None of the individual submissions completely satisfied the Treasury, but R. Hill thought "Several of the communications display much ingenuity and contain many useful suggestions; still I am not aware that any plan has been prepared which, however excellent, is, as a whole, fit for adoption. I hope to be able, however by combining the suggestions of many, to propose a plan....". Although Perkins, Bacon & Petch had neither submitted suggestions in the competition, nor applied for the business of the printing, H. Cole (assistant to Mr. Hill) chose to consult the firm on December 2, 1839. As a result of the conversation, Mr. Bacon could later answer the 1852 Select Committee on Postage Label Stamps' question: "Being first rate copper-plate engravers, you came in contact with this business first, when it was first introduced?" with the following reply. "I will tell you how; we were not among any of the 200 or 300 applicants for the prizes, and for the work of the Government. So far from favouritism towards us, we did not even apply, and had never dreamt of having the work to do; but after the whole of the plans had been investigated, and from some cause or other, not being found to answer, then a gentlemen, Mr. Cole, came to us and said, `Why did you not put in for the contract?' I answered, `We cannot put in, the probability is that the Government wants some cheap kind of thing that copper-plate cannot compete with, and your size is too large.' I said, `You want envelopes, and steel plates could not be made at the price that the Government would give.' He said, `Oh you are quite deceived; an inch would do for us.' Then I replied, `We can compete,' and we took a little time, when we promised to give him everything he wanted. We made drawings that were approved of, and from that hour to this, we have done everything that we pledged ourselves to do."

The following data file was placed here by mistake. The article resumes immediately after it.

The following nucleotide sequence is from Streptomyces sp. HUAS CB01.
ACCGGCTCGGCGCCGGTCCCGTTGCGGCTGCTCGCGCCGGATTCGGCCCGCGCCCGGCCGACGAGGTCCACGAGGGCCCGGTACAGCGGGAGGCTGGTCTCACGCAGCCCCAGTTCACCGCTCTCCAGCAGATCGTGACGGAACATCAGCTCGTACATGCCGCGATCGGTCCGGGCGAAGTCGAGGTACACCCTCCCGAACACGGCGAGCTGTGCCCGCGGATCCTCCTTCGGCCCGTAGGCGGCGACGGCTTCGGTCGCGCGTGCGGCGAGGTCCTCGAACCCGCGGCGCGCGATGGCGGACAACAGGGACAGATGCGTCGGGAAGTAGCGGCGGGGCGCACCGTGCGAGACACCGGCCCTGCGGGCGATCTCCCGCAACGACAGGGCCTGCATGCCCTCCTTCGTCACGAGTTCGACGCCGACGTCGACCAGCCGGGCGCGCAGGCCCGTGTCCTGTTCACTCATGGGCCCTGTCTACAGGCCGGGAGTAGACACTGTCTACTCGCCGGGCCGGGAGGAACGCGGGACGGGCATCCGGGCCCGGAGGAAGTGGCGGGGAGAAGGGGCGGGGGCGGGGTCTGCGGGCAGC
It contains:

The day following their December 2nd. meeting with Mr. Cole, Perkins, Bacon & Petch proposed supplying the stamps for 8 d. per 1,000 labels, exclusive of paper. The die and plates to be supplied by the firm, and an estimate of 41,600 labels per day, per press at work.